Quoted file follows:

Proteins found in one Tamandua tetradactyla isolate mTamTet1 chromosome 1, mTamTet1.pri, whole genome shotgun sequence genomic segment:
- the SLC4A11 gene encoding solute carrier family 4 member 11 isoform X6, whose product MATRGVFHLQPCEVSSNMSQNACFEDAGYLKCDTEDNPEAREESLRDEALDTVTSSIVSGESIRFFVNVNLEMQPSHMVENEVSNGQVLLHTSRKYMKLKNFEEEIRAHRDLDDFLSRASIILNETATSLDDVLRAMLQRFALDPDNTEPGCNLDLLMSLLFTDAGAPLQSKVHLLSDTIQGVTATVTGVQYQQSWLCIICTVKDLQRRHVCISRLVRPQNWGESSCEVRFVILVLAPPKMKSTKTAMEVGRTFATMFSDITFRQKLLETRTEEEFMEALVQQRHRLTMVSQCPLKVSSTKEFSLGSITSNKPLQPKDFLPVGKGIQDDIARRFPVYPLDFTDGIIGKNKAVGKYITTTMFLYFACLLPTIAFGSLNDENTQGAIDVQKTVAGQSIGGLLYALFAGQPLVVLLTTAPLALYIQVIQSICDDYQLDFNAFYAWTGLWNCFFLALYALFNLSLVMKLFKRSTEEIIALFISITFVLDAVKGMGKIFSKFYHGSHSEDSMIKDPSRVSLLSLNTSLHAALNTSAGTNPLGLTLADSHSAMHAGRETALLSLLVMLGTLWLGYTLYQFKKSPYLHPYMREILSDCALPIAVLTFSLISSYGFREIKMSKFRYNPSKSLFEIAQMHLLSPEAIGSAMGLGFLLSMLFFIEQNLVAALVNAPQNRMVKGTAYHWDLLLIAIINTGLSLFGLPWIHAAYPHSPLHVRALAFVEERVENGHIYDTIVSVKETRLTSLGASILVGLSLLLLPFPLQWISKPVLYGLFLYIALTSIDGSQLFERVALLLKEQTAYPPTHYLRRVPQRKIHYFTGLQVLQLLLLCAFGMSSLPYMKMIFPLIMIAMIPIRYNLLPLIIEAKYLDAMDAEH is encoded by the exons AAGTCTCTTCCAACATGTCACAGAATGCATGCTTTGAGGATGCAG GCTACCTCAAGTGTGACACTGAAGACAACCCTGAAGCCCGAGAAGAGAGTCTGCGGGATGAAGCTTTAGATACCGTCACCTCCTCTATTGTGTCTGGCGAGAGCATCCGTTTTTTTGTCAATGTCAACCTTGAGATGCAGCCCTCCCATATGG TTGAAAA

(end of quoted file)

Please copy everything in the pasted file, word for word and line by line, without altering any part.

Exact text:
Proteins found in one Tamandua tetradactyla isolate mTamTet1 chromosome 1, mTamTet1.pri, whole genome shotgun sequence genomic segment:
- the SLC4A11 gene encoding solute carrier family 4 member 11 isoform X6, whose product MATRGVFHLQPCEVSSNMSQNACFEDAGYLKCDTEDNPEAREESLRDEALDTVTSSIVSGESIRFFVNVNLEMQPSHMVENEVSNGQVLLHTSRKYMKLKNFEEEIRAHRDLDDFLSRASIILNETATSLDDVLRAMLQRFALDPDNTEPGCNLDLLMSLLFTDAGAPLQSKVHLLSDTIQGVTATVTGVQYQQSWLCIICTVKDLQRRHVCISRLVRPQNWGESSCEVRFVILVLAPPKMKSTKTAMEVGRTFATMFSDITFRQKLLETRTEEEFMEALVQQRHRLTMVSQCPLKVSSTKEFSLGSITSNKPLQPKDFLPVGKGIQDDIARRFPVYPLDFTDGIIGKNKAVGKYITTTMFLYFACLLPTIAFGSLNDENTQGAIDVQKTVAGQSIGGLLYALFAGQPLVVLLTTAPLALYIQVIQSICDDYQLDFNAFYAWTGLWNCFFLALYALFNLSLVMKLFKRSTEEIIALFISITFVLDAVKGMGKIFSKFYHGSHSEDSMIKDPSRVSLLSLNTSLHAALNTSAGTNPLGLTLADSHSAMHAGRETALLSLLVMLGTLWLGYTLYQFKKSPYLHPYMREILSDCALPIAVLTFSLISSYGFREIKMSKFRYNPSKSLFEIAQMHLLSPEAIGSAMGLGFLLSMLFFIEQNLVAALVNAPQNRMVKGTAYHWDLLLIAIINTGLSLFGLPWIHAAYPHSPLHVRALAFVEERVENGHIYDTIVSVKETRLTSLGASILVGLSLLLLPFPLQWISKPVLYGLFLYIALTSIDGSQLFERVALLLKEQTAYPPTHYLRRVPQRKIHYFTGLQVLQLLLLCAFGMSSLPYMKMIFPLIMIAMIPIRYNLLPLIIEAKYLDAMDAEH is encoded by the exons AAGTCTCTTCCAACATGTCACAGAATGCATGCTTTGAGGATGCAG GCTACCTCAAGTGTGACACTGAAGACAACCCTGAAGCCCGAGAAGAGAGTCTGCGGGATGAAGCTTTAGATACCGTCACCTCCTCTATTGTGTCTGGCGAGAGCATCCGTTTTTTTGTCAATGTCAACCTTGAGATGCAGCCCTCCCATATGG TTGAAAA